Fatal On-Set Shooting Calls For Changes in Protocol


Kevin Mohatt/Reuters

Following Hutchins’ death, signs like these were put up to call for safety on film sets.

Megan Reese, Editor-In-Chief

   On Oct. 21, 2021, the cast and crew of the film “Rust” were rehearsing a scene involving a revolver when the gun was fired and killed the film’s cinematographer, Halyna Hutchins, and injured the director, Joel Souza. 

   The scene was set up in a wooden church at Bonanza Creek Ranch outside of Santa Fe, and 16 members of the cast and crew were present in the church. There was no video of the shot being fired because the incident took place during a rehearsal. Alec Baldwin, the film’s leading actor, struck Hutchins in the chest. She was airlifted to a hospital in Albuquerque where she died. Souza was taken by ambulance to a hospital in Santa Fe where he was treated and released the next day.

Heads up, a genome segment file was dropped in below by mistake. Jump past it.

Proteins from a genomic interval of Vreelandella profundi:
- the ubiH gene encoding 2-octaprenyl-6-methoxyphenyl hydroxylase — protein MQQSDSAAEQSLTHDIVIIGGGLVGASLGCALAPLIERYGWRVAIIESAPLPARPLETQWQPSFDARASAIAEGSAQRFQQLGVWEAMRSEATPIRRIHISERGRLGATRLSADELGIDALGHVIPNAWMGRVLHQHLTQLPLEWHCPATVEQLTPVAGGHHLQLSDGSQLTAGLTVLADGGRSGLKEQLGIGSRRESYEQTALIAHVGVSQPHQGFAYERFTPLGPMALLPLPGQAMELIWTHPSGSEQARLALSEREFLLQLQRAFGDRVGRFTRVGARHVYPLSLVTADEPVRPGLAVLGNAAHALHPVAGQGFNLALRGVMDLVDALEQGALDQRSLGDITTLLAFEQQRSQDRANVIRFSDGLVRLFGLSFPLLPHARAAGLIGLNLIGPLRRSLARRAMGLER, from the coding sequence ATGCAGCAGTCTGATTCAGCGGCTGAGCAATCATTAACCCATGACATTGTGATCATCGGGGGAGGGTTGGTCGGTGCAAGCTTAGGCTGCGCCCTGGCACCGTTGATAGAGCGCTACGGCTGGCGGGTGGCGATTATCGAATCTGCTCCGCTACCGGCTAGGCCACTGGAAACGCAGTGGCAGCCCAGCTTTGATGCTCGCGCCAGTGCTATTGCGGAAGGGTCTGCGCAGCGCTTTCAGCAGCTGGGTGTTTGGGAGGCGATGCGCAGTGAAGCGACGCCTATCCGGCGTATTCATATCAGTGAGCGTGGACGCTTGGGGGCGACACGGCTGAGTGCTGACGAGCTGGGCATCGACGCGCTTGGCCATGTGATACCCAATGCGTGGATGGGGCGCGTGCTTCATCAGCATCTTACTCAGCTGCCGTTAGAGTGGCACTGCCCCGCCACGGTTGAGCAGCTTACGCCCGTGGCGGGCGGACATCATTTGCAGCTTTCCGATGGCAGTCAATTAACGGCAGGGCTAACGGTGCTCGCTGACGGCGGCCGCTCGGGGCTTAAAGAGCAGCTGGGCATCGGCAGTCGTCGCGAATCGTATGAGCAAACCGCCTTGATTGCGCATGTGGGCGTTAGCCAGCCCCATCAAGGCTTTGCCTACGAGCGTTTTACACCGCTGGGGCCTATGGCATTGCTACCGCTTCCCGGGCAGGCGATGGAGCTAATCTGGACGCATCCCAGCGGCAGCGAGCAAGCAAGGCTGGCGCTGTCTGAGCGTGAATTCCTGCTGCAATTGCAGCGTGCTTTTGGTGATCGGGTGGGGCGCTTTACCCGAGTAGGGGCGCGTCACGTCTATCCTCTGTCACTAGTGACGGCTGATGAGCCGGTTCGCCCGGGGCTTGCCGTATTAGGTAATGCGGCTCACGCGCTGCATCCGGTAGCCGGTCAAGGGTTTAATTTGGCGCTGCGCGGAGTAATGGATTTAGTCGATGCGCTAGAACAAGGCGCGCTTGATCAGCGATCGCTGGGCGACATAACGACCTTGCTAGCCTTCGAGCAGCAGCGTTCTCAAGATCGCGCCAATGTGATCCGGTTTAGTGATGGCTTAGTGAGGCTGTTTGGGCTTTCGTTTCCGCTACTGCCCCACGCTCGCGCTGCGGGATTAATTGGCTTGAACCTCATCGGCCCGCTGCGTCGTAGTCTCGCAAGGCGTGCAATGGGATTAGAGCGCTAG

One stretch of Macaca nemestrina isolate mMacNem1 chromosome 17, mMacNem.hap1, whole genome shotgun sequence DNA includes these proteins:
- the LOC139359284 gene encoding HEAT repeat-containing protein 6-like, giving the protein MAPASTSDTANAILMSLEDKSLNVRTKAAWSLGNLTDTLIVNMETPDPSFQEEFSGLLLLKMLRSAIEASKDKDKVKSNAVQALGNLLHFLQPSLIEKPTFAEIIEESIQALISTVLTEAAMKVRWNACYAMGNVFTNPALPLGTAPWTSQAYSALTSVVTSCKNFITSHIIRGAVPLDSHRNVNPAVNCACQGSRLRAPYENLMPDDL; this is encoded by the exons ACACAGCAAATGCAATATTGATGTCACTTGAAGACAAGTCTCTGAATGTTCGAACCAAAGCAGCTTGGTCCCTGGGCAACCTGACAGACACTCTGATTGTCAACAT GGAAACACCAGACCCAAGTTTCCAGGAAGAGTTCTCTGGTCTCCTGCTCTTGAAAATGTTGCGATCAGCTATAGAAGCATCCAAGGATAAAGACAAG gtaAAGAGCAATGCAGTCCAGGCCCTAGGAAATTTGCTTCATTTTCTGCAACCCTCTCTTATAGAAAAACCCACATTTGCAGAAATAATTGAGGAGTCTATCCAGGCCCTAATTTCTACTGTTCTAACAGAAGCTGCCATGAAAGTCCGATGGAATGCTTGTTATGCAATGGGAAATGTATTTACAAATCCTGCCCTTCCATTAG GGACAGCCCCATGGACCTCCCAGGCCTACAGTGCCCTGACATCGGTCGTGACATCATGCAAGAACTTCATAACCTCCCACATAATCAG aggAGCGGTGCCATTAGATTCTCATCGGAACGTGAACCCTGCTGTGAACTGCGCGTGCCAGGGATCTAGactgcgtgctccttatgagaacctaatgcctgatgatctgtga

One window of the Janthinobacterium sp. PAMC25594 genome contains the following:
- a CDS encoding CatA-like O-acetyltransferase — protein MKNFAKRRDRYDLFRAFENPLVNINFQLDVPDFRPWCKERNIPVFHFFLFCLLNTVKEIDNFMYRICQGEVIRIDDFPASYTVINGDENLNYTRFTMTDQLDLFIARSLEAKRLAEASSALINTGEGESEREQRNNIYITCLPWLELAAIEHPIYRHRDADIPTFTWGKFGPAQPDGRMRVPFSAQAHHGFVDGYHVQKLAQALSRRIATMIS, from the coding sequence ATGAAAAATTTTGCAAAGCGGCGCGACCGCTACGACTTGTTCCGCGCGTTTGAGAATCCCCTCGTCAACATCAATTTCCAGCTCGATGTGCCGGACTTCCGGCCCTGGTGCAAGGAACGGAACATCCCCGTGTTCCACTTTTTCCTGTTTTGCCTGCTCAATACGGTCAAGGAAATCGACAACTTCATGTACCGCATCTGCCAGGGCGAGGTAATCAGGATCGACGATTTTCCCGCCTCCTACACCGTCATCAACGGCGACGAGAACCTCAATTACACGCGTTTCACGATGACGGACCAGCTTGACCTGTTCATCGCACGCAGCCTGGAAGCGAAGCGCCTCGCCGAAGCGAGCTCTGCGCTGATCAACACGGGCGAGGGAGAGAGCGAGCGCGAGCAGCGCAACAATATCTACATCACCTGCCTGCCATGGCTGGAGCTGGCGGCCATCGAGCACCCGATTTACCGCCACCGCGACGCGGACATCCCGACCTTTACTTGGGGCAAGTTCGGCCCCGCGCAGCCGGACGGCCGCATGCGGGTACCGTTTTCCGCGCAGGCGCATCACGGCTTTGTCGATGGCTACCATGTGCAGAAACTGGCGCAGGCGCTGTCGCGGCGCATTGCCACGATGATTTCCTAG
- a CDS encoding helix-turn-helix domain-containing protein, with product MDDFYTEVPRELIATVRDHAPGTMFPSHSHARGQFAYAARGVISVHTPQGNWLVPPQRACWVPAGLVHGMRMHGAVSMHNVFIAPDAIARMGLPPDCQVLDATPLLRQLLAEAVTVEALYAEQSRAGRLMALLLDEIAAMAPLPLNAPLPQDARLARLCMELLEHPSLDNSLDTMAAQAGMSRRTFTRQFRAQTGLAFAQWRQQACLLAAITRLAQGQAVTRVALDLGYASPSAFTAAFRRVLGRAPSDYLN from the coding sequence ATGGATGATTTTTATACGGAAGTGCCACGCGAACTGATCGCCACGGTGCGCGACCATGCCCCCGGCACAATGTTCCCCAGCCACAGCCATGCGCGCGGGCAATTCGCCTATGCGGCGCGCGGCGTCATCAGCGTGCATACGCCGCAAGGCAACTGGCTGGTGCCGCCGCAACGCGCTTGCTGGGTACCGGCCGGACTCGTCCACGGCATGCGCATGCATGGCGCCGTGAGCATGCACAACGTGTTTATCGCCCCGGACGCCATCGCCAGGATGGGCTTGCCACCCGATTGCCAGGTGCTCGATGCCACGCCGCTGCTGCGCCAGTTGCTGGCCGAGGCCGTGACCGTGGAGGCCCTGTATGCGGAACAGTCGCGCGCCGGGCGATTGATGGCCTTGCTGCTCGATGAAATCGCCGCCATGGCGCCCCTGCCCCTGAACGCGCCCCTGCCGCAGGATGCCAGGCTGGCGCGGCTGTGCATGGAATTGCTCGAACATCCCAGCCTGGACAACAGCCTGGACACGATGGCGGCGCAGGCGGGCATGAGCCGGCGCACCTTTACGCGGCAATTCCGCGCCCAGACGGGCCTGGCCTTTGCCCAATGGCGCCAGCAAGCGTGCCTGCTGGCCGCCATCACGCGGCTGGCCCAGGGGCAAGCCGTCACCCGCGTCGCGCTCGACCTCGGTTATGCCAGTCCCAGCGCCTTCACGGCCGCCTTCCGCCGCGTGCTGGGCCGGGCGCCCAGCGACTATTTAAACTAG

According to NBC News, Larry Zanoff, an armorer who worked on Quentin Tarantino’s “Django Unchained” and several Marvel movies, “The armorer is responsible for all firearms and blank ammunition on set.” Allegedly, three people handled the gun prior to the shooting: Baldwin, assistant director Dave Halls, and armorer Hannah Gutierrez-Reed, according to search warrants released by authorities in Santa Fe. Souza, who was standing behind Hutchins, told investigators  via AP News that there should never be live rounds present near the scene.

   A lethal weapon loaded with live ammunition on a movie set has caused calls for change in the film industry as New Mexico law enforcement is still investigating. Hollywood professionals have discussed increased regulation for firearms on sets or even banning them completely. Some claim that in the age of technology, films shouldn’t need to bring the risk that comes with a weapon on set, and instead let the computers do the work in post production. 

   There is still a lot of investigation work left to do involving the “Rust” shooting. Many questions remain unanswered, but after Hutchins’ death, it is clear that the industry will push for reform.